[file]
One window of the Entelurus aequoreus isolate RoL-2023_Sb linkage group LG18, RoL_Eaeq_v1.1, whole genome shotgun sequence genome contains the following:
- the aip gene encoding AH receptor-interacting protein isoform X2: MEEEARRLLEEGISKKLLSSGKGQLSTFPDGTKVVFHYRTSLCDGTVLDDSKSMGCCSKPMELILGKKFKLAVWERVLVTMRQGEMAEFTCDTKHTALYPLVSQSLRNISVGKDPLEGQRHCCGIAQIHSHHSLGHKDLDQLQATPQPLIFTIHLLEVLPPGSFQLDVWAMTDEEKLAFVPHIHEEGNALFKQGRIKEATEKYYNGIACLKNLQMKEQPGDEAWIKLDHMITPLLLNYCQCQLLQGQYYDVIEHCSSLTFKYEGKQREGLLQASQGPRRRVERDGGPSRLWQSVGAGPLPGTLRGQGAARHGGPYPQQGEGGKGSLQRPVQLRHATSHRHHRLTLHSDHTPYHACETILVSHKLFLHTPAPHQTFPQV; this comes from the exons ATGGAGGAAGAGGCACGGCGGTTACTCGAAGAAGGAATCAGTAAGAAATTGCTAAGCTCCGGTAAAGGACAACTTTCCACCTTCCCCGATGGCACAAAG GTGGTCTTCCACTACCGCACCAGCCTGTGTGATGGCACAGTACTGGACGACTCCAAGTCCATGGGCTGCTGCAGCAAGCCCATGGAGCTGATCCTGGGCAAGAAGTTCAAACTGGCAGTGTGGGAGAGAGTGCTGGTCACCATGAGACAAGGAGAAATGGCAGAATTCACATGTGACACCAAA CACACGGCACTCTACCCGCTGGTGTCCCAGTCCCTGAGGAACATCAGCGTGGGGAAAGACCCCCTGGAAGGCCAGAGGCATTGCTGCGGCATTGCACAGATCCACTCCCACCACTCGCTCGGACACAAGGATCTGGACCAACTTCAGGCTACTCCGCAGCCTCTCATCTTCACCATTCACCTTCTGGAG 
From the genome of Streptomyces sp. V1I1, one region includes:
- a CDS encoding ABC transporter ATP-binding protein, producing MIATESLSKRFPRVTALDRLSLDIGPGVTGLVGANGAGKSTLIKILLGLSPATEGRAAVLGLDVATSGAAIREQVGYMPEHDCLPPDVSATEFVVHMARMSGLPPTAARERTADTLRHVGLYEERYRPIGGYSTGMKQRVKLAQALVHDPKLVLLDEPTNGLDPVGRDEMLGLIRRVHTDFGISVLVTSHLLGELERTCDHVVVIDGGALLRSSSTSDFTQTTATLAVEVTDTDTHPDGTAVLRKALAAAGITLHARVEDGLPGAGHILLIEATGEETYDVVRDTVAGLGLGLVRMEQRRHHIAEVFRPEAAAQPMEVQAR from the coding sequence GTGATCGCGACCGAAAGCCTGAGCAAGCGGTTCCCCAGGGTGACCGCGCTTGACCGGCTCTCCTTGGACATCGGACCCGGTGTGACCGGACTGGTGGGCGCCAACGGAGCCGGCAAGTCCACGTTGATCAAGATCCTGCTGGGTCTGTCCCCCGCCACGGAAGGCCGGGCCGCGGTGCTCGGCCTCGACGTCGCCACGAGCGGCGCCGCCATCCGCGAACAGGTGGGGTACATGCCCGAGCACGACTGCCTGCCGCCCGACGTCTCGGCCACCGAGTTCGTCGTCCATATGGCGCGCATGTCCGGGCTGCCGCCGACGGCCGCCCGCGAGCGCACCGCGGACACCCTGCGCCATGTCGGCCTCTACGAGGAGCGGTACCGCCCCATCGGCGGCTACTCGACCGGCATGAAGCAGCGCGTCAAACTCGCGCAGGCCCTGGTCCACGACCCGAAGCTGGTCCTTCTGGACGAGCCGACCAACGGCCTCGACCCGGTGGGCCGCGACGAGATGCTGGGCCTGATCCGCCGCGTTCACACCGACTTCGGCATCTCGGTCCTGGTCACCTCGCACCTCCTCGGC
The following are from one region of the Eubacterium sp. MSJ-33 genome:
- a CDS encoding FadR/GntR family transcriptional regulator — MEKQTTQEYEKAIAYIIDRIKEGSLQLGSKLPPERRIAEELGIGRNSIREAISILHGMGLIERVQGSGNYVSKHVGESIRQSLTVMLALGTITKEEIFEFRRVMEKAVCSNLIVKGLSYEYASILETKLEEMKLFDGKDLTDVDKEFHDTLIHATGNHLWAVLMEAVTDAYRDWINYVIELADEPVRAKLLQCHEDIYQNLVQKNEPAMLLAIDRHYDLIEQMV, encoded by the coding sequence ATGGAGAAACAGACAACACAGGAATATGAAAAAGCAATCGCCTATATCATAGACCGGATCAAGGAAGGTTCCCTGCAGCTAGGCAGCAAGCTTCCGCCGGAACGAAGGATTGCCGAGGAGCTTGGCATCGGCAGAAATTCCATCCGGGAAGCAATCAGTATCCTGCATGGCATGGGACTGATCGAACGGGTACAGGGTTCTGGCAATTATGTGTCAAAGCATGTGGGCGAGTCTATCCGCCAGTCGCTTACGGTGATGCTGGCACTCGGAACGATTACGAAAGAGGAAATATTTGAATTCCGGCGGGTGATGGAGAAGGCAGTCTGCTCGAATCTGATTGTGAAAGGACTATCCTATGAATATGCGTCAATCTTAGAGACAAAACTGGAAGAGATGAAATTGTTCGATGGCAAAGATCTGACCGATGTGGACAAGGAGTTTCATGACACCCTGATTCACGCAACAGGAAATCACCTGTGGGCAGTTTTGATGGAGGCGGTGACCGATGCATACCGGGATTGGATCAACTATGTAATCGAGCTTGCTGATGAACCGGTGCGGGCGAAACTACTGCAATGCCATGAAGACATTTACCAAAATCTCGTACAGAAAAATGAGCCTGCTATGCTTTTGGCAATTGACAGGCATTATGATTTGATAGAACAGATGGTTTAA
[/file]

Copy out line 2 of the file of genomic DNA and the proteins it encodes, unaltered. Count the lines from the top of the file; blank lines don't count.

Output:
- the aip gene encoding AH receptor-interacting protein isoform X2: MEEEARRLLEEGISKKLLSSGKGQLSTFPDGTKVVFHYRTSLCDGTVLDDSKSMGCCSKPMELILGKKFKLAVWERVLVTMRQGEMAEFTCDTKHTALYPLVSQSLRNISVGKDPLEGQRHCCGIAQIHSHHSLGHKDLDQLQATPQPLIFTIHLLEVLPPGSFQLDVWAMTDEEKLAFVPHIHEEGNALFKQGRIKEATEKYYNGIACLKNLQMKEQPGDEAWIKLDHMITPLLLNYCQCQLLQGQYYDVIEHCSSLTFKYEGKQREGLLQASQGPRRRVERDGGPSRLWQSVGAGPLPGTLRGQGAARHGGPYPQQGEGGKGSLQRPVQLRHATSHRHHRLTLHSDHTPYHACETILVSHKLFLHTPAPHQTFPQV; this comes from the exons ATGGAGGAAGAGGCACGGCGGTTACTCGAAGAAGGAATCAGTAAGAAATTGCTAAGCTCCGGTAAAGGACAACTTTCCACCTTCCCCGATGGCACAAAG GTGGTCTTCCACTACCGCACCAGCCTGTGTGATGGCACAGTACTGGACGACTCCAAGTCCATGGGCTGCTGCAGCAAGCCCATGGAGCTGATCCTGGGCAAGAAGTTCAAACTGGCAGTGTGGGAGAGAGTGCTGGTCACCATGAGACAAGGAGAAATGGCAGAATTCACATGTGACACCAAA CACACGGCACTCTACCCGCTGGTGTCCCAGTCCCTGAGGAACATCAGCGTGGGGAAAGACCCCCTGGAAGGCCAGAGGCATTGCTGCGGCATTGCACAGATCCACTCCCACCACTCGCTCGGACACAAGGATCTGGACCAACTTCAGGCTACTCCGCAGCCTCTCATCTTCACCATTCACCTTCTGGAG 